I ignored him and silently ate my soggy burger as my eyes scanned the room. I wasn't looking for Hailey Martin, I swear. I was looking at how the giant room was divided.

What I called the Delinquents, the hard cases, held the far corner. You had to be tough, or at least, pretend to be, to sit with them. These were the biker want-a-bees, the kids just out of Juvie, or the ones heading in.

Logging is a tough, hard job, it creates tough, hard men who create tough, hard kids. Quite a few of them had permanent seats in the detention hall. Few would make it to graduation. Instead, they'd follow their fathers into the forest of the Great Northwest.

The Delinquents were flanked on the left by the Druggies. Most of them with long straggly hair and glassy, far-away looks. You had to be a stoner at a minimum to get in with this group. They didn't trust people who wouldn't get high with them.

On the other side were the Goths, with more piercings than my grandmother's pin cushion and enough white pasty skin to blind a bat.

Sharing the same pissed off attitude, these three groups intermingled freely, but were very wary of outsiders.

Next were what I called the Performers. The band, drama, and choir kids who held the middle of the room. It was easy to get in with them, they were always looking for a larger audience. All you had to do was agree to worship at their feet and laugh at their jokes.

Next to us were the Geeks, the socially inept kids who found escape in the worlds of George Lucas, Gene Roddenberry, DC Comics, or J.K. Rowling. Even now, one of them was wearing a Darth Vader mask and black cape. I shook my head, I had to admit it was sort of cool.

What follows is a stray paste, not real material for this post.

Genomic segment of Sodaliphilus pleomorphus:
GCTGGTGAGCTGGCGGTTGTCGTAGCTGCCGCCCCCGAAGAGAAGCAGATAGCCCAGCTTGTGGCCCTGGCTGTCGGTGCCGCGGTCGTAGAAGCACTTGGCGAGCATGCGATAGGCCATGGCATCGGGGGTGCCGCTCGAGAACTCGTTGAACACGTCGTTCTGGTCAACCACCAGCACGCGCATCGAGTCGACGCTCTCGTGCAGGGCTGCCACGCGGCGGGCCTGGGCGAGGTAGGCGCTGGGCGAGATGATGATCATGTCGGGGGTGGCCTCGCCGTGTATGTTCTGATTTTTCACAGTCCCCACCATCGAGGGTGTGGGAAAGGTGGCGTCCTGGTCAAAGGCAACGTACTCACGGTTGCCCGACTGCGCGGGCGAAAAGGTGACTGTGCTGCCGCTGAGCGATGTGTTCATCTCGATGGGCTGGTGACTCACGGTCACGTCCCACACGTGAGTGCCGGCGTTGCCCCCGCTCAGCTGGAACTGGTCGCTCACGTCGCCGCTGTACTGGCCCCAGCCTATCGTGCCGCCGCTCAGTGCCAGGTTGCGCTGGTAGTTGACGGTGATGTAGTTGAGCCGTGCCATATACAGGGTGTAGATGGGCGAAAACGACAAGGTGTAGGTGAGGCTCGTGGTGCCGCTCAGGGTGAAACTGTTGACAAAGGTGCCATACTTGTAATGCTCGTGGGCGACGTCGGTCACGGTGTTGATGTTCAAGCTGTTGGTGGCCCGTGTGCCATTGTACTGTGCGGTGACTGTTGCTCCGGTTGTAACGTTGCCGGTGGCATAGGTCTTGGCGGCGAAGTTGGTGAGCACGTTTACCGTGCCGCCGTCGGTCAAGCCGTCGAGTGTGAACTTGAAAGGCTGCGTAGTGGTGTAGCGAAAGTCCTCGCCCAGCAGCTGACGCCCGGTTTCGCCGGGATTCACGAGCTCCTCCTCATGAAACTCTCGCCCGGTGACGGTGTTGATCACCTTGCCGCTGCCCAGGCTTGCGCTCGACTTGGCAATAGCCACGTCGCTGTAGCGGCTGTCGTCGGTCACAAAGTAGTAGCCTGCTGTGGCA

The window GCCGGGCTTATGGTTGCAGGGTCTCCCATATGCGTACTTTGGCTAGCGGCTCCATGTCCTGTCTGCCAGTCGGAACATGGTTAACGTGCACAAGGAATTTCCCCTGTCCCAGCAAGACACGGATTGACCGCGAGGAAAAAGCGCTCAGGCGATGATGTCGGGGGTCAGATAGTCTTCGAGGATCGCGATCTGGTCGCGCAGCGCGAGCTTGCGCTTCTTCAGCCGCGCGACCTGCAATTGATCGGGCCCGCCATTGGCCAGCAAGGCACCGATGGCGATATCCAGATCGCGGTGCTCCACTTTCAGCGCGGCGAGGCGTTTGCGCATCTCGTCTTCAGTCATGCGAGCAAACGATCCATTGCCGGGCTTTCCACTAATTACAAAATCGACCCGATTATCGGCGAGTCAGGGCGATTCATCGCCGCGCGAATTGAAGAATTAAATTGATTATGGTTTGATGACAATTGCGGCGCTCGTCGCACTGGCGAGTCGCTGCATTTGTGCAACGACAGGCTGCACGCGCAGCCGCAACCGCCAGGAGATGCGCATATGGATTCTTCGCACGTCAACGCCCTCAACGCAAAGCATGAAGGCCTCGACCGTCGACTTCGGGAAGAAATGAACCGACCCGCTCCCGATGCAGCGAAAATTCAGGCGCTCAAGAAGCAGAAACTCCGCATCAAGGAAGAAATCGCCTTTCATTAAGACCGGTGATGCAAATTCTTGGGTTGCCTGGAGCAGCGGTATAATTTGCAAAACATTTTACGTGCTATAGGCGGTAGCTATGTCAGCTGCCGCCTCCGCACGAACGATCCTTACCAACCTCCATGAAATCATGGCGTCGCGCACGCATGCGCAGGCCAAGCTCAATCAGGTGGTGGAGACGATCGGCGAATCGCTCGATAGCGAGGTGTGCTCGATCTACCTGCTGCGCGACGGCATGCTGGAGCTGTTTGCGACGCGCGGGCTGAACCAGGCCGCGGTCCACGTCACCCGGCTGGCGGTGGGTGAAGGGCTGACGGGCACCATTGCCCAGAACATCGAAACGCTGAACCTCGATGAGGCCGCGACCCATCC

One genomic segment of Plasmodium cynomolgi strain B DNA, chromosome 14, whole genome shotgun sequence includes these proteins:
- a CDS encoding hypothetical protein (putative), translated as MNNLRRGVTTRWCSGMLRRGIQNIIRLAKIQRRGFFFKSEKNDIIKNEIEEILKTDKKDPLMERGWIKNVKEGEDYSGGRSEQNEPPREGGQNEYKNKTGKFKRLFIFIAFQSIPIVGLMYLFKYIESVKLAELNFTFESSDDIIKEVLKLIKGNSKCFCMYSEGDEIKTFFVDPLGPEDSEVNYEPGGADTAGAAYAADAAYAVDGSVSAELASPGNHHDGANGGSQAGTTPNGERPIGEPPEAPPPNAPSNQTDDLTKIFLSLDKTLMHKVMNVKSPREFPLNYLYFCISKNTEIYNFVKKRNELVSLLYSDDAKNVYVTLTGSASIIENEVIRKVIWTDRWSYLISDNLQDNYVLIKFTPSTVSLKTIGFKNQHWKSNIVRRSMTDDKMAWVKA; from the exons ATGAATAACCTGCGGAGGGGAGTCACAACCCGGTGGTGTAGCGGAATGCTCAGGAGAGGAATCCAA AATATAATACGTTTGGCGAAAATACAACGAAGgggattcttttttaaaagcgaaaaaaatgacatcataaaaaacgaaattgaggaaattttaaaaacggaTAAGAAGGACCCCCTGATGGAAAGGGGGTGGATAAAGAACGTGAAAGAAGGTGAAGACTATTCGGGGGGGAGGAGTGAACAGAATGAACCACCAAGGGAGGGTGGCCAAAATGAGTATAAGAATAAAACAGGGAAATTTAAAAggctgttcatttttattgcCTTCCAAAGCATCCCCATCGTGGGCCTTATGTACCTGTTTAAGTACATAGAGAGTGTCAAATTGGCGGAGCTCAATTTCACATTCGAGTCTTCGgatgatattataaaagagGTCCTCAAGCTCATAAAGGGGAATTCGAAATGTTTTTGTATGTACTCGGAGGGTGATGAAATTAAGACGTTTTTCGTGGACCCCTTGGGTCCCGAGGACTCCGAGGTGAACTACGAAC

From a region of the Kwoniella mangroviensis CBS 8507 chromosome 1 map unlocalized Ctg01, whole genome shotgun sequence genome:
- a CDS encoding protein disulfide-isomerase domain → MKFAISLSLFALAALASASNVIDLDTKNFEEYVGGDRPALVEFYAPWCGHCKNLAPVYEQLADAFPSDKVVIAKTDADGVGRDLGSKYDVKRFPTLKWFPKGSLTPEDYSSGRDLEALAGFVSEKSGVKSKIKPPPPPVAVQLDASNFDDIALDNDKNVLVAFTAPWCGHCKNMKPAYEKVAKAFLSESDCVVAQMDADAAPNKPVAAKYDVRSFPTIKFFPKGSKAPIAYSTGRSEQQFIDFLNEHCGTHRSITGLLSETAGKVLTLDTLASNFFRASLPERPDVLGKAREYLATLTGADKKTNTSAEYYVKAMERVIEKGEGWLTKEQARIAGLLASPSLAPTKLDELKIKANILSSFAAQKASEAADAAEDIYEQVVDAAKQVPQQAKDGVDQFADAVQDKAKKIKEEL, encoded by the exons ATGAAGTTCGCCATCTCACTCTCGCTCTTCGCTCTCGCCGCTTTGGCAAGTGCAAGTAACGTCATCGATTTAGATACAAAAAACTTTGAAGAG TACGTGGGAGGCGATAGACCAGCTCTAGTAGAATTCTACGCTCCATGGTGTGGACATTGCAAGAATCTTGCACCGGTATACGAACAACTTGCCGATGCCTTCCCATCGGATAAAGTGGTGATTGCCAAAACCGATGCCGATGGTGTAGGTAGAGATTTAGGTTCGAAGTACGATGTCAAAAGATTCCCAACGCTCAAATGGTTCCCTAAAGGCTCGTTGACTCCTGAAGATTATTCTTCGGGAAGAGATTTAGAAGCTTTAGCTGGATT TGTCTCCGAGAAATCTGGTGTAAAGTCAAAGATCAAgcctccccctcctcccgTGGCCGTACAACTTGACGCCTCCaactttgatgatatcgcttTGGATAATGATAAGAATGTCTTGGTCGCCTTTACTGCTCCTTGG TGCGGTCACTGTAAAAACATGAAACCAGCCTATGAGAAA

Our two groups sometimes overlapped, but there were differences. A Geek could enjoy the fantasy world of Star Wars or Hogwarts. A Nerd needed to know everything about it. How it worked. Subtle, but different.

As far from the Geeks and Nerds as you could get sat the elite. In their minds the top ten percent of the school. For what I called the Celebrities, the ones who were popular for being popular, all you had to do to get in with them was be rich, beautiful, or a star athlete.

Preferably all three.

There was a natural tension between the Celebs and us Nerds. Sort of like between lions and leopards. They ran in packs and thought they were kings of the jungle. We tended to be more independent and knew that we were the top of the food chain. At least, when it came to intelligence. And, admit it. In this world, that was the ultimate gauge.

While we might be jealous of their fame and popularity. Deep in our hearts we knew they'd be working for us one day. What's more, I think deep in their hearts they knew it, too. That's why they hated us so much.